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- 1 Post By dlai
Where to Start? - making a tester team into a quality assurance team
Hello everyone, I am new to this forum and I gotta say I am quite overwhelmed... in the days that come I see this forum as being an amazing resource for me, but I just don't know where to start. Let me give you some history and hopefully you all can push me in the right direction.
I have been a "Software Quality Assurance Analyst" for just over 5 years now. I work for a company that builds super custom registration websites, these sites are active for about 6 months and then shut down until they are recreated for the next years event. Every event is different and custom to the client's needs so we can only create standards around the most basic functionality. When my company was first founded 30 yrs ago they didn't really think about testing anything, they built super basic pages that weren't so custom so QA was pretty much an after thought. It started as just one person and over the years has grown into a team of 8. However, no one in the department has had any formal training, we pretty much all started in very entry level positions within the company and then got promoted up to QA. For instance I started as a data entry person.
Essentially what we've been doing for years is: We are given a complete website, a non technical spec that gives us the client requested look & feel and business logic written by a non technical person.hen we manually run through the pages as a user would. We click on everything that can be clicked on to make sure it leads where it should, fill out all the forms, answer all the questions and make sure everything is pushed into our database correctly. We also check to make sure all the business rules are in place, for example if I choose x job title then y item will be available for purchase. We also do some very basic testing based on logic, like if you are required to enter a phone number then the page must require at least 10 digits or it isn't a valid phone number. But none of this was in test plans or documented, we did it all in our heads. Any bugs we found we listed in word documents that we sent to the developers so they could fix them and then we would just retest those specific actions to make sure the bug was no longer present.
This past year we hired an amazing new manager for the team that is a "real" QA Analyst who has been in the industry for years. She is trying to turn our team into real analysts and not just user testers, but it is a huge undertaking. So far she's thrown around a lot of terminology that none of us understand and she's implemented a number of processes to improve what we do, but we aren't nearly there yet. I really want to be able to keep up and to be able to make intelligent suggestions on what else we can do in the future to get us to where we need to be. Here is what she's implemented so far:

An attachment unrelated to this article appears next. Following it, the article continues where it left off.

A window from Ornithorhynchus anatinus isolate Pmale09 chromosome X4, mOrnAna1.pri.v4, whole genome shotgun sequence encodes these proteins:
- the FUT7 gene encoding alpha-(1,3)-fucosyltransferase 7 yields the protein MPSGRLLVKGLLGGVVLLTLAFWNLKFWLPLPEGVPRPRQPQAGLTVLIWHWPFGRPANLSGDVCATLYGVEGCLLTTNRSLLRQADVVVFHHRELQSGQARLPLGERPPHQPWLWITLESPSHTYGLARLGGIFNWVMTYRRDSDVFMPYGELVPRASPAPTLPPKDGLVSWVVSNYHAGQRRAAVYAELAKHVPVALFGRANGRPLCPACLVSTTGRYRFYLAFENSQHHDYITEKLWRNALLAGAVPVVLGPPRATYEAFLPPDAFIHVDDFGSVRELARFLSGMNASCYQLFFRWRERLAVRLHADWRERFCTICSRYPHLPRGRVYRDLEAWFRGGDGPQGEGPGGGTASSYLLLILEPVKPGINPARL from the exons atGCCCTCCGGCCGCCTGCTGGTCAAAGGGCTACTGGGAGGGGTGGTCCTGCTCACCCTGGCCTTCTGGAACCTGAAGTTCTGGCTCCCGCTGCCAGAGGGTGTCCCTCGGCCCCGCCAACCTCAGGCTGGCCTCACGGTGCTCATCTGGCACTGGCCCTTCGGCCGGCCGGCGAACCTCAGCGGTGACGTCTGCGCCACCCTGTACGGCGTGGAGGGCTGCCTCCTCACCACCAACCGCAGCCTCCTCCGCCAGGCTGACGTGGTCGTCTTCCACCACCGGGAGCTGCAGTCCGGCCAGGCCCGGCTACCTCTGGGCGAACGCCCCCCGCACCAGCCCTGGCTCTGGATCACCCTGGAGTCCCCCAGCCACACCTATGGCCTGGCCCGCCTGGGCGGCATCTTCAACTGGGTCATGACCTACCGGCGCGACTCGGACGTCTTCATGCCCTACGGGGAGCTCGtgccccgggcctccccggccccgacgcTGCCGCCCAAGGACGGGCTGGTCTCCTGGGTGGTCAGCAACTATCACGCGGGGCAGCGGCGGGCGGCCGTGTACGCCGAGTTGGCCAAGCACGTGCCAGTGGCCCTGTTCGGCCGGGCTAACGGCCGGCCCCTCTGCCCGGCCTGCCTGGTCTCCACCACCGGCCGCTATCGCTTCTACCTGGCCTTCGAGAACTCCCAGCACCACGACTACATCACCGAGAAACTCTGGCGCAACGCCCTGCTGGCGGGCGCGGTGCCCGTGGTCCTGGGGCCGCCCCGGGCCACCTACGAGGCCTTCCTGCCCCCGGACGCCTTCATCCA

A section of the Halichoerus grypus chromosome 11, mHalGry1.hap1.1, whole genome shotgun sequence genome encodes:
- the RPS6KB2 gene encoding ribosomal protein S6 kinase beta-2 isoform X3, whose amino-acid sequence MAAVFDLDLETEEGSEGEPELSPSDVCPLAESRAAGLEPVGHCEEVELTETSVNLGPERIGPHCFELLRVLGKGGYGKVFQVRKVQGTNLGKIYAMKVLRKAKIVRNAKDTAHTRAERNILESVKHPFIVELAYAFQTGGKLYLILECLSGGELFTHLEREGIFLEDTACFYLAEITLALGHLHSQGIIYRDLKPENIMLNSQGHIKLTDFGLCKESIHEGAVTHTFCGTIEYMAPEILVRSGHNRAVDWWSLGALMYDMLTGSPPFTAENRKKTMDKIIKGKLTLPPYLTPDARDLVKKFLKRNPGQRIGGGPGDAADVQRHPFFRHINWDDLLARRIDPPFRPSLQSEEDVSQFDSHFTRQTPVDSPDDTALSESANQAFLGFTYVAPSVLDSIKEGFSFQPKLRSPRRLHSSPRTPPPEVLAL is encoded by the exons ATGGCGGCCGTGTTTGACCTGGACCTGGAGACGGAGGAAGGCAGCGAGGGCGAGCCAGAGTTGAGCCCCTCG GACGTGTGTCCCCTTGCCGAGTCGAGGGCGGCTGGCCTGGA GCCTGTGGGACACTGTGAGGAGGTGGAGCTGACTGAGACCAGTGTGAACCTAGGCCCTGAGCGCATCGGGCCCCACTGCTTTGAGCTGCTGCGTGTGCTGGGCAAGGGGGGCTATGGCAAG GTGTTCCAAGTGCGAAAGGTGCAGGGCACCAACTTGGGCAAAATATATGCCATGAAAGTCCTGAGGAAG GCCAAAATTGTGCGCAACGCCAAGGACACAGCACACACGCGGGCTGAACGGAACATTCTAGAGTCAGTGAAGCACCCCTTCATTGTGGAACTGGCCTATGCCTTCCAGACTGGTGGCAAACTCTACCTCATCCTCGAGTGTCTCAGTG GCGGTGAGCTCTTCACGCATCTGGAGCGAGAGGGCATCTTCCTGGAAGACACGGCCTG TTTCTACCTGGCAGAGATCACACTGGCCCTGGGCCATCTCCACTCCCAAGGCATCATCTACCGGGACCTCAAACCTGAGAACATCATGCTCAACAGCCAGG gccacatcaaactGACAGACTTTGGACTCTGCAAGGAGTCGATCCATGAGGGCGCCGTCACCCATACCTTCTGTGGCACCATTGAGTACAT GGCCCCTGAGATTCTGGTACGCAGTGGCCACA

- Smoke Tests
- Standard Test Cases for basic functionality used on all websites (written in Excel)
- Test Matrix test cases for all the event specific logic that we write up before starting each new event (written in Excel)
- Manual Regression Testing - which is just re-running through the Standard Test Cases and Test Matrix before launch
- The use of Jira as a bug tracking tool
So here is my question.... can anyone point me in the right direction for what to do next? Given what we do at my company are there processes that I should research, terminology that I should do searches on, must have training, etc? Any guidance you all could provide to give me a starting point on the complete re-education of my job would be amazing.
As a test manager, there are 3 main areas you're concerned with.
* Process - repeatability, consistency
* Efficiency - doing things faster with fewer resources
* Predictability/Planning front - being able to allocate resources and predict cost/time accurately.
I would say based on what you have mentioned, the new test manager did improvements on the first item. She put in place a test case system, smoke tests, and a bug tracking system, so there is a base repeatable process in place.
On the Process end, you can implement a training program, technical documentation, and overall test strategy and test planning process to further make the process repeatable / consistent with new hires and contract workers.
On the Efficiency end, there are several things you can work on. 1. Automation, 2. Change Control - Given change X, Y should be tested, and 3. Improving tooling for accelerated manual or automated testing.
On the Predictability, you can do things like implement a TCM (Test Case Management) to gather metrics. You can do data mining on Jira and Source control to identify problematic modules and adjust test planning accordingly, you can create dashboards to display progress, create calculators/matrix that help you plan Given high level project X, how much staff/time is required.
Thank you so much for your reply, the thing that most caught my eye is a TCM tool. I currently am the one writing all of the standard test cases for everyone else on the team. We are doing it in excel which can be cumbersome to keep up with it all, especially with the same test cases applying to multiple deliverable types so the major duplication of data. I didn't know there was such a thing as a TCM tool and I've fallen in love... a tool like that could save me hours and hours of work and ensure that each time someone begins testing that they've got the latest and greatest version of tests since I am constantly updating them.